Ken Adam, Oscar-Winning Production Designer for Bond Films, Dies at 95

Ken Adam on the set of 'Goldfinger.'
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He designed the inside of Fort Knox for 'Goldfinger' and the war room for Stanley Kubrick’s 'Dr. Strangelove.'

Production designer Ken Adam, the two-time Oscar winner who created the Pentagon war room for Dr. Strangelove and the inside of Fort Knox for Goldfinger, has died. He was 95.

Adam, who earned his Academy Awards for his work on Stanley Kubrick's Barry Lyndon (1976) and Nicholas Hytner’s The Madness of King George (1994), died Thursday at his home in London, his biographer, Christopher Frayling, told the BBC.

“He was a brilliant visualizer of worlds we will never be able to visit ourselves — the war room under the Pentagon in Dr. Strangelove, the interior of Fort Knox in Goldfinger — all sorts of interiors which, as members of the public, we are never going to get to see, but he created an image of them that was more real than real itself,” said Frayling.

In a 2003 interview, Adam recalled a conversation he had with director Steven Spielberg about the massive set he designed for Kubrick’s Dr. Strangelove or: How I Learned to Stop Worrying and Love the Bomb (1964).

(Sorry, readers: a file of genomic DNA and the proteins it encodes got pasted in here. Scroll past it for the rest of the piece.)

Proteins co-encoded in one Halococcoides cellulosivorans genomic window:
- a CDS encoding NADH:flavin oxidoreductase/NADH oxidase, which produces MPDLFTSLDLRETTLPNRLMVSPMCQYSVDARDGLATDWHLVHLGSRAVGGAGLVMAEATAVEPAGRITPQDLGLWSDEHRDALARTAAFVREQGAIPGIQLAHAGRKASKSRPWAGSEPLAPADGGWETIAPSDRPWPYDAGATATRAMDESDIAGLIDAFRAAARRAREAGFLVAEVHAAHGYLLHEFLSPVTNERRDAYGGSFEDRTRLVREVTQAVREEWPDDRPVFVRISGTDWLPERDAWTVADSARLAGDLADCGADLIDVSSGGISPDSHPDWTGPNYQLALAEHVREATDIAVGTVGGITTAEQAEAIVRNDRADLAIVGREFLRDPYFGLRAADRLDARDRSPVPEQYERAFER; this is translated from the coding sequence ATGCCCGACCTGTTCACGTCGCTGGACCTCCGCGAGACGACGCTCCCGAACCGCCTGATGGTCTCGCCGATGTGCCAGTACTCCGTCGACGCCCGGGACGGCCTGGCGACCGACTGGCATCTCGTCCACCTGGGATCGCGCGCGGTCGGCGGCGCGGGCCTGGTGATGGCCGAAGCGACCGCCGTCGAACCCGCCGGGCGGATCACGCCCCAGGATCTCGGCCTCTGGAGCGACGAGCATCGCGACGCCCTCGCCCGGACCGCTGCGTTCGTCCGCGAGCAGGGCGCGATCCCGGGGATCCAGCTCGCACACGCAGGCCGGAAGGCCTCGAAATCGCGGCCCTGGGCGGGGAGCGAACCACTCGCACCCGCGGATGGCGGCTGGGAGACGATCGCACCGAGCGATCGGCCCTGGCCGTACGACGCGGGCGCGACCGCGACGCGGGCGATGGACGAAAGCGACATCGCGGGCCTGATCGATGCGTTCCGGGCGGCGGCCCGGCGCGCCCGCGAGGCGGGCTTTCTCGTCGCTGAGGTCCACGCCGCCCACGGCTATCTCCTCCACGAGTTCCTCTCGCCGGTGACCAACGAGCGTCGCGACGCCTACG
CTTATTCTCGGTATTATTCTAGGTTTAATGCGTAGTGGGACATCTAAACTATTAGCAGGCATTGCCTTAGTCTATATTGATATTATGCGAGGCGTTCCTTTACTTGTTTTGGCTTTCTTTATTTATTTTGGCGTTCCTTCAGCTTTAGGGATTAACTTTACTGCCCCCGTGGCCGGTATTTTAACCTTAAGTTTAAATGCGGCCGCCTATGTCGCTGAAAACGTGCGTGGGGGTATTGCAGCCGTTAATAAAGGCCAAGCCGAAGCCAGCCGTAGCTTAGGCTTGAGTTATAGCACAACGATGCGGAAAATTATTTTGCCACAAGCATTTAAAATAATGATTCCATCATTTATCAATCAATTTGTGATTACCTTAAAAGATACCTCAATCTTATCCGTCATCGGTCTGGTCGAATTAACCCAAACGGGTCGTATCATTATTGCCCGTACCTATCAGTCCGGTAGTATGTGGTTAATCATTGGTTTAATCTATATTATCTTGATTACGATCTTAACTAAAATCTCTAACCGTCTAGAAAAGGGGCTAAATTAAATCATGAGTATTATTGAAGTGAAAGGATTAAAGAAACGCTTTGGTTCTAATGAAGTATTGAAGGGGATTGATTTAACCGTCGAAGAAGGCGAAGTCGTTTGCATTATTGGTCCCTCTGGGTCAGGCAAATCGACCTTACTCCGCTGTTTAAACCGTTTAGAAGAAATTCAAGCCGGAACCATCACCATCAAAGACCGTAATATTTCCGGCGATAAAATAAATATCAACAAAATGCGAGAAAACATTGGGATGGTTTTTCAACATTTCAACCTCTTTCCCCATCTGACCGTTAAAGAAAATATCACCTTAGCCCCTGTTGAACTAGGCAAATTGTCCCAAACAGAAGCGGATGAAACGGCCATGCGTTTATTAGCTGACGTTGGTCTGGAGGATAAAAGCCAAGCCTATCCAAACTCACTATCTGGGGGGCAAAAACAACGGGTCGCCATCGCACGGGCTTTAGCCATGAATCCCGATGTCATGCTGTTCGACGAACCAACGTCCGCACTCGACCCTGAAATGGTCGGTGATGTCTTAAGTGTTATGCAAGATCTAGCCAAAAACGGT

“I was in the States giving a lecture to the Directors Guild when Steven Spielberg came up to me,” he recalled. “He said, ‘Ken, that war room set for Strangelove is the best set you ever designed.’ Five minutes later he came back and said, ‘No, it's the best set that's ever been designed.’”

In 2003, Adam became the first film production designer to be knighted. “As a production designer, you offer a form of escapism that is more often more exciting that reality,” he once said.

A native of Berlin whose family fled the Nazis for London, Adam also received Oscar nominations for Around the World in Eighty Days (1956), The Spy Who Loved Me (1977) and Addams Family Values (1993).

In addition to Goldfinger (1964) and The Spy Who Loved Me, he did the production design on the James Bond films Dr. No (1962), Thunderball (1965), You Only Live Twice (1967) — famous for its villain’s lair embedded in a volcano — Diamonds Are Forever (1971) and Moonraker (1979), and he worked on another great British spy tale, the Michael Caine-starring The Ipcress File (1965).

His impressive résumé also includes Chitty Chitty Bang Bang (1968) — he designed the iconic car — Goodbye, Mr. Chips (1969), Sleuth (1972), The Seven-Per-Cent Solution (1976), Agnes of God (1985), Crimes of the Heart (1986), Dead Bang (1989), The Freshman (1990), Boys on the Side (1995) and the remake of The Out-of-Towners (1999).

After settling in London, Adam studied architecture and eventually became one of the few Germans to fly missions for England's Royal Air Force during World War II.

Famed Gone With the Wind production designer William Cameron Menzies hired him to help on Around the World in 80 Days, launching his career.

A stint working for Albert “Cubby” Broccoli on The Trials of Oscar Wilde (1960) led to the Bond producer tapping him for Dr. No. The film introduced 007’s Aston Martin with gadgets that included an ejector seat, “an idea that came from my days as a pilot," Adam told the Los Angeles Times last year.

  

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